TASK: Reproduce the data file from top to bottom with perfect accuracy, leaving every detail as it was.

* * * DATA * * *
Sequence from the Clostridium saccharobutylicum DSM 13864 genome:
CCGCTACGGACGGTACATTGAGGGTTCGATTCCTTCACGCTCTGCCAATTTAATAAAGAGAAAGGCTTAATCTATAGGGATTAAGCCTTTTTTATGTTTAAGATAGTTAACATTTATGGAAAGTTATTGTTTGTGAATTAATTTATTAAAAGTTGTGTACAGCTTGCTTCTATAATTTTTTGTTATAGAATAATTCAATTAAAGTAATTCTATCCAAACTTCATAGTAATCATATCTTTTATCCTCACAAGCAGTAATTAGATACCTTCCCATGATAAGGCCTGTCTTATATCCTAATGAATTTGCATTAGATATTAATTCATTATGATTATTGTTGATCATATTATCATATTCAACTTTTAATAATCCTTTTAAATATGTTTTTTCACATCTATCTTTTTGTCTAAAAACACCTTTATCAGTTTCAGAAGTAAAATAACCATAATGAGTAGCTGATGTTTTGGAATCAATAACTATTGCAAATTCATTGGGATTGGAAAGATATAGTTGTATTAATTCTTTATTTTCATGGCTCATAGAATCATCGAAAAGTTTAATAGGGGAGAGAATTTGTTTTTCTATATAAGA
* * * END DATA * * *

Sequence from the Clostridium saccharobutylicum DSM 13864 genome:
CCGCTACGGACGGTACATTGAGGGTTCGATTCCTTCACGCTCTGCCAATTTAATAAAGAGAAAGGCTTAATCTATAGGGATTAAGCCTTTTTTATGTTTAAGATAGTTAACATTTATGGAAAGTTATTGTTTGTGAATTAATTTATTAAAAGTTGTGTACAGCTTGCTTCTATAATTTTTTGTTATAGAATAATTCAATTAAAGTAATTCTATCCAAACTTCATAGTAATCATATCTTTTATCCTCACAAGCAGTAATTAGATACCTTCCCATGATAAGGCCTGTCTTATATCCTAATGAATTTGCATTAGATATTAATTCATTATGATTATTGTTGATCATATTATCATATTCAACTTTTAATAATCCTTTTAAATATGTTTTTTCACATCTATCTTTTTGTCTAAAAACACCTTTATCAGTTTCAGAAGTAAAATAACCATAATGAGTAGCTGATGTTTTGGAATCAATAACTATTGCAAATTCATTGGGATTGGAAAGATATAGTTGTATTAATTCTTTATTTTCATGGCTCATAGAATCATCGAAAAGTTTAATAGGGGAGAGAATTTGTTTTTCTATATAAGA